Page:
OnePlus 2 may have not matched the reception the OnePlus One enjoyed when it launched in India a couple of years back, but it was an important device nonetheless, as it allowed the company to get back to the drawing board and offer us the OnePlus 3, which we’re taking a look at it this month.
Design and Build Quality
The unique sandstone finish that made it to both the previous OnePlus devices didn’t make the cut for OnePlus 3, which in retrospect, is a good thing. OnePlus 3 has gone with the smooth unibody metal finish that is crafted with “space-grade aluminium alloy” to make it durable and premium-looking. It’s also just 7.3mm thick, making it one of the thinnest flagship devices in the world. Overall, we prefer the OnePlus 3 design over the previous generation OnePlus phones.
OnePlus is known to offer state-ofthe- art hardware with its One range, and the OnePlus 3 is no different. The phone packs some serious hardware that gives some of the other expensive flagship phones a run for their money. On the display side, the phone has a 5.5-inch Full HD Optic AMOLED display with Corning Gorilla Glass 4 protecting the AMOLED panel. There’s minimum customisation options to tweak the display colour temperature, but the OnePlus 3 does come with a colourbalance slider, adaptive brightness option and night mode.
Under the hood, the phone packs in a 2.2GHz Snapdragon 820 processor, coupled with 6GB of LPDDR4 RAM and 64GB UFS 2.0 storage. UFS 2.0 memory, for the uninitiated, is the next-generation flash memory that offers better reliability and transfer speeds compared to the same amount of storage with an eMMC 5.0 chip. It goes without saying that the aforementioned combination makes for a pretty good experience, with the apps firing up almost instantaneously and resulting in a lag-free experience. Games shine through, thanks to the Adreno 530 GPU as well.
The OnePlus 3 features a 16MP sensor. One interesting thing to note here is it uses a 1.12 micron-pixels sensor compared to OnePlus 2’s 1.3 micron-pixels, but the end result does not change drastically. There’s PDAF autofocus and image stabilisation is handled through optical (OIS) and electronic (EIS) methods. The camera interface is rather simple but allows the user to tweak some settings like focus and White Balance in manual mode. You can even shoot images in Raw (.dng format). On the video front, the rear camera is capable of shooting videos in 4K at 30fps and slow motion at 120fps.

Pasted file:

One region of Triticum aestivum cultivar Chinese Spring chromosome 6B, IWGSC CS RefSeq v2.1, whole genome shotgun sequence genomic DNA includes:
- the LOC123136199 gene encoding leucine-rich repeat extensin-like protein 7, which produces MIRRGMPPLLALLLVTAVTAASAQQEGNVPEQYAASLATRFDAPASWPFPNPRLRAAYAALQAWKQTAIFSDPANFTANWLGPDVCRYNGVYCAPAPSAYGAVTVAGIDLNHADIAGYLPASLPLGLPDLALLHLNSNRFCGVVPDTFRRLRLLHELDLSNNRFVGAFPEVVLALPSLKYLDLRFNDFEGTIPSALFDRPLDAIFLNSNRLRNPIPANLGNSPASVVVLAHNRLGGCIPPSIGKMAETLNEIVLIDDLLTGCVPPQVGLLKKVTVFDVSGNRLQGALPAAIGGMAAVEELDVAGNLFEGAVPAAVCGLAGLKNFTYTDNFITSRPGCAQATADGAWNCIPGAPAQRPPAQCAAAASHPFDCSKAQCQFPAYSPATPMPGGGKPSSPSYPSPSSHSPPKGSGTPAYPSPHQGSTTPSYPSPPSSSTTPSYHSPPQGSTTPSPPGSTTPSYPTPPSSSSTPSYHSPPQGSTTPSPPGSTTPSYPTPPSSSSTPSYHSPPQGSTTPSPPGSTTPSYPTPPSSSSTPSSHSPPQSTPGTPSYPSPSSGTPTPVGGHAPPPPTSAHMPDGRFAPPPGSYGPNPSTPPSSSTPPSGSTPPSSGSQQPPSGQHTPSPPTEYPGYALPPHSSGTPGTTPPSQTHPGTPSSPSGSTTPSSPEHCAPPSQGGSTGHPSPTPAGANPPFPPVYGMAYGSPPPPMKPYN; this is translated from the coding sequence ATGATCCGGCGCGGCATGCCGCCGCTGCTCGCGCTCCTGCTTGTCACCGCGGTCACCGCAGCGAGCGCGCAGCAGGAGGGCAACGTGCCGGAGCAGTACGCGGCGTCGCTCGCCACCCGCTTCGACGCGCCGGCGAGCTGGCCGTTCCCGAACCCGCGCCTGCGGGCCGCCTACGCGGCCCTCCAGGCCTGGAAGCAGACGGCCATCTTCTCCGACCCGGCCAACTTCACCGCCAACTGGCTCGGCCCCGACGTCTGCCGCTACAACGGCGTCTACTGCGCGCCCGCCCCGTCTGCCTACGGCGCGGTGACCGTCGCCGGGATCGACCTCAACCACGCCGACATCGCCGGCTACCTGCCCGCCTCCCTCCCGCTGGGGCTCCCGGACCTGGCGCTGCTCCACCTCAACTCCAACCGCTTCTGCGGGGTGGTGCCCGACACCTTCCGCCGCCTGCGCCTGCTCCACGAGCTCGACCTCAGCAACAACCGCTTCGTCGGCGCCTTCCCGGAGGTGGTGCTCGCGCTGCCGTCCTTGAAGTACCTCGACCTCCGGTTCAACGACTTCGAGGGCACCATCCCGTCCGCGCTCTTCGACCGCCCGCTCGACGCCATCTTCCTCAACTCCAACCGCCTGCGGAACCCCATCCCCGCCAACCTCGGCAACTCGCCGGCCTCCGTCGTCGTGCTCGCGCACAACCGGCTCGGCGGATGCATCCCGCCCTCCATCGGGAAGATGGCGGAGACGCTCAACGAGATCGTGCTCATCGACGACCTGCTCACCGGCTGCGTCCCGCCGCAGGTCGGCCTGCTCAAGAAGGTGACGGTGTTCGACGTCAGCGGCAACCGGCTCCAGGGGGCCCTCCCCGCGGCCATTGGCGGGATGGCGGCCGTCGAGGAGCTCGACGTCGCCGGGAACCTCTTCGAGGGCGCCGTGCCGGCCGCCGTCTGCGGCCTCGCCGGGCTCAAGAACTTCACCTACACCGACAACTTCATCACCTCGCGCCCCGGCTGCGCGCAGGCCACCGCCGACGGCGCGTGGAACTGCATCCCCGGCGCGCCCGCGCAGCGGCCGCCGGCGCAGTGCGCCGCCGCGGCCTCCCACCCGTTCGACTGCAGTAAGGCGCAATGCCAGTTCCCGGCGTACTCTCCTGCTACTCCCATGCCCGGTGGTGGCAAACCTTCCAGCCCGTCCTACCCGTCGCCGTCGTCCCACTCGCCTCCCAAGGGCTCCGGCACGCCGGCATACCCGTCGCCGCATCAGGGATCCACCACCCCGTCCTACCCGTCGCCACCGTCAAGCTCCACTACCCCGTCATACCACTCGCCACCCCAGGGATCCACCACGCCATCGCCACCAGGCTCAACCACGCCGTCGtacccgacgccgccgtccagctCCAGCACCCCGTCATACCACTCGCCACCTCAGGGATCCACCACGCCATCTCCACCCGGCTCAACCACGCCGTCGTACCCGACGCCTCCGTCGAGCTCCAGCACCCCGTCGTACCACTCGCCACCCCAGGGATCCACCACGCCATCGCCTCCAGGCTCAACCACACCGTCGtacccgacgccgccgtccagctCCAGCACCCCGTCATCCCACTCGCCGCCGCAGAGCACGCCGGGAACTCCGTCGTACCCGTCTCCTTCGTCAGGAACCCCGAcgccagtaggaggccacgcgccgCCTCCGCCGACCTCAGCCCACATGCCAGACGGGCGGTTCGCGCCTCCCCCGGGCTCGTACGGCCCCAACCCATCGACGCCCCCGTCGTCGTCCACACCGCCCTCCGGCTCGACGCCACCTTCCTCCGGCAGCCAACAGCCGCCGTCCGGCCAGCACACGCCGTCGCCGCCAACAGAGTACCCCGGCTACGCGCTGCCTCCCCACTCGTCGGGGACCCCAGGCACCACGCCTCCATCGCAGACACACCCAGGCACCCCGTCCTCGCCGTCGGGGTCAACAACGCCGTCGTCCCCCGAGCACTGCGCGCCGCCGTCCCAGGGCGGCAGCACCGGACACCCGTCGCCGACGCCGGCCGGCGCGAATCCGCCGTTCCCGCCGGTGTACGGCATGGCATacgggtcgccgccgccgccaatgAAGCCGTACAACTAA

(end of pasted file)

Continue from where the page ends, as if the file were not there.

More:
The front camera has an 8MP 1.4 micron-pixels sensor that takes some good-quality selfies and 1080p videos. The front-facing selfies can also be enhanced through the beautify option that is enabled by default. Connectivitywise, the phone is equipped with dual-SIM-supporting Cat.6 4G LTE, Wi-Fi 802.11ac, Bluetooth 4.2, NFC and USB Type-C for data transfer and charging. Speaking of charging, the Dash Charge technology needs a special mention here. OnePlus 3 has a non-removable 3000mAh battery. Other hardware improvements include a fingerprint sensor that works flawlessly and a physical alert slider to prioritise notifications.
OxygenOS is what gives the smartness to OnePlus 3’s powerful hardware and if you have used any of the previous OxygenOS iterations, it’s pretty much the same. It’s based on Android Marshmallow, which means you get the Android’s Doze feature along with permissions manager. The UI is close to stock but adds some customisation options like gestures, icon packs and Shelf for quicker access to apps, memos and more.